And although they could have followed the example or the Turkish Erdogan and bring the Islamization of the country over the years. Slowly putting it into laws and actions and progressively forcing it on its population. Their behavior in trying to rush the process might as well have cost them their one and only chance to do it.
Indeed, now, the regime is all the more aware of the political threat presented by the organization and of its own flaws. And is, therefore, all the more ready to deal with it if such a situation would present itself once again.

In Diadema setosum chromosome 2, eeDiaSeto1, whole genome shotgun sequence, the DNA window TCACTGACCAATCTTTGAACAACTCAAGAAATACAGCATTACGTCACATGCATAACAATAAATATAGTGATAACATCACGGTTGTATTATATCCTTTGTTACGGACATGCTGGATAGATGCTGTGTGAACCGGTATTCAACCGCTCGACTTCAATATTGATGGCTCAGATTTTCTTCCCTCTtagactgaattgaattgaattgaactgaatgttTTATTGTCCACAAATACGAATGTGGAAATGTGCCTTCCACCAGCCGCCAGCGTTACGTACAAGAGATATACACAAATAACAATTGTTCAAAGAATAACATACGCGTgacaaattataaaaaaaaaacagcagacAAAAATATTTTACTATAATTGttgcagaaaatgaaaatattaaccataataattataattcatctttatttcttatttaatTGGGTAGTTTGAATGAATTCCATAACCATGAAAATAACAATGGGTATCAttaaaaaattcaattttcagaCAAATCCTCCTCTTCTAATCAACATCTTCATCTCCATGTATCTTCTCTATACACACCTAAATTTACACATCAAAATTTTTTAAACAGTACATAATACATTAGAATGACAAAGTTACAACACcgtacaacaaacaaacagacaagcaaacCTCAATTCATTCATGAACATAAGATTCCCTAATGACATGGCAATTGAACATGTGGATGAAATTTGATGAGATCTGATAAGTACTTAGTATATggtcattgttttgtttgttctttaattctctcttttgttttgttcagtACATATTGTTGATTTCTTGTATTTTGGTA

Even further, while during the last elections the more liberal and educated opposition showed a lack of cohesion and political strength. The next time around they will know to deal with this situation beforehand and agree to present a united political front to be able to effectively fight the army and the political cohesion of the Brotherhood.